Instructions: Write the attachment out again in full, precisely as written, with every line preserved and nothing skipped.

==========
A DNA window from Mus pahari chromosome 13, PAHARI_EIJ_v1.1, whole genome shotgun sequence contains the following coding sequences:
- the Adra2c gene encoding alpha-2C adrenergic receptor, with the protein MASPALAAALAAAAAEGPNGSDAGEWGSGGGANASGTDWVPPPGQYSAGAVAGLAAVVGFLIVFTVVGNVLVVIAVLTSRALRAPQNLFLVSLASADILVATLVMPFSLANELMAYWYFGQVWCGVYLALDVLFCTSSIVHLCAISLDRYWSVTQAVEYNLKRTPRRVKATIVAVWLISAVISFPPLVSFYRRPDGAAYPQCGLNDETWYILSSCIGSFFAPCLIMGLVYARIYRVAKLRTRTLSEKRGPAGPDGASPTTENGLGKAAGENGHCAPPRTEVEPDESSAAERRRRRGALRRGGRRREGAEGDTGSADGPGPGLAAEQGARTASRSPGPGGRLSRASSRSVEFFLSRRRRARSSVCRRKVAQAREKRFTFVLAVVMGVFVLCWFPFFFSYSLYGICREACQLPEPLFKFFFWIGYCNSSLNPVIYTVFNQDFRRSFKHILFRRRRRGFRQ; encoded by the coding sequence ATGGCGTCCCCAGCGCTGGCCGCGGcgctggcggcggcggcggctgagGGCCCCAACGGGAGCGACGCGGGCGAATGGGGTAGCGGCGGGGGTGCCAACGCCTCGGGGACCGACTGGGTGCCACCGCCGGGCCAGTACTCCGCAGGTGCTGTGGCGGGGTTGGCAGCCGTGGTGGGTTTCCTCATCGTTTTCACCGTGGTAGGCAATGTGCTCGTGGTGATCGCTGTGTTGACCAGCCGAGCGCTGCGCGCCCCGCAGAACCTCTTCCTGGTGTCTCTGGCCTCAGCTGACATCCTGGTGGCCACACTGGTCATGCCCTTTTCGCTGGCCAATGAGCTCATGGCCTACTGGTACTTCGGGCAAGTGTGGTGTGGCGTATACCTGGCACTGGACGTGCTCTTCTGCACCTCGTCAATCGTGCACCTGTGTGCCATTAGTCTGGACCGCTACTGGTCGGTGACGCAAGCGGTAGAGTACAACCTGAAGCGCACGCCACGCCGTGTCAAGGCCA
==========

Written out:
A DNA window from Mus pahari chromosome 13, PAHARI_EIJ_v1.1, whole genome shotgun sequence contains the following coding sequences:
- the Adra2c gene encoding alpha-2C adrenergic receptor, with the protein MASPALAAALAAAAAEGPNGSDAGEWGSGGGANASGTDWVPPPGQYSAGAVAGLAAVVGFLIVFTVVGNVLVVIAVLTSRALRAPQNLFLVSLASADILVATLVMPFSLANELMAYWYFGQVWCGVYLALDVLFCTSSIVHLCAISLDRYWSVTQAVEYNLKRTPRRVKATIVAVWLISAVISFPPLVSFYRRPDGAAYPQCGLNDETWYILSSCIGSFFAPCLIMGLVYARIYRVAKLRTRTLSEKRGPAGPDGASPTTENGLGKAAGENGHCAPPRTEVEPDESSAAERRRRRGALRRGGRRREGAEGDTGSADGPGPGLAAEQGARTASRSPGPGGRLSRASSRSVEFFLSRRRRARSSVCRRKVAQAREKRFTFVLAVVMGVFVLCWFPFFFSYSLYGICREACQLPEPLFKFFFWIGYCNSSLNPVIYTVFNQDFRRSFKHILFRRRRRGFRQ; encoded by the coding sequence ATGGCGTCCCCAGCGCTGGCCGCGGcgctggcggcggcggcggctgagGGCCCCAACGGGAGCGACGCGGGCGAATGGGGTAGCGGCGGGGGTGCCAACGCCTCGGGGACCGACTGGGTGCCACCGCCGGGCCAGTACTCCGCAGGTGCTGTGGCGGGGTTGGCAGCCGTGGTGGGTTTCCTCATCGTTTTCACCGTGGTAGGCAATGTGCTCGTGGTGATCGCTGTGTTGACCAGCCGAGCGCTGCGCGCCCCGCAGAACCTCTTCCTGGTGTCTCTGGCCTCAGCTGACATCCTGGTGGCCACACTGGTCATGCCCTTTTCGCTGGCCAATGAGCTCATGGCCTACTGGTACTTCGGGCAAGTGTGGTGTGGCGTATACCTGGCACTGGACGTGCTCTTCTGCACCTCGTCAATCGTGCACCTGTGTGCCATTAGTCTGGACCGCTACTGGTCGGTGACGCAAGCGGTAGAGTACAACCTGAAGCGCACGCCACGCCGTGTCAAGGCCA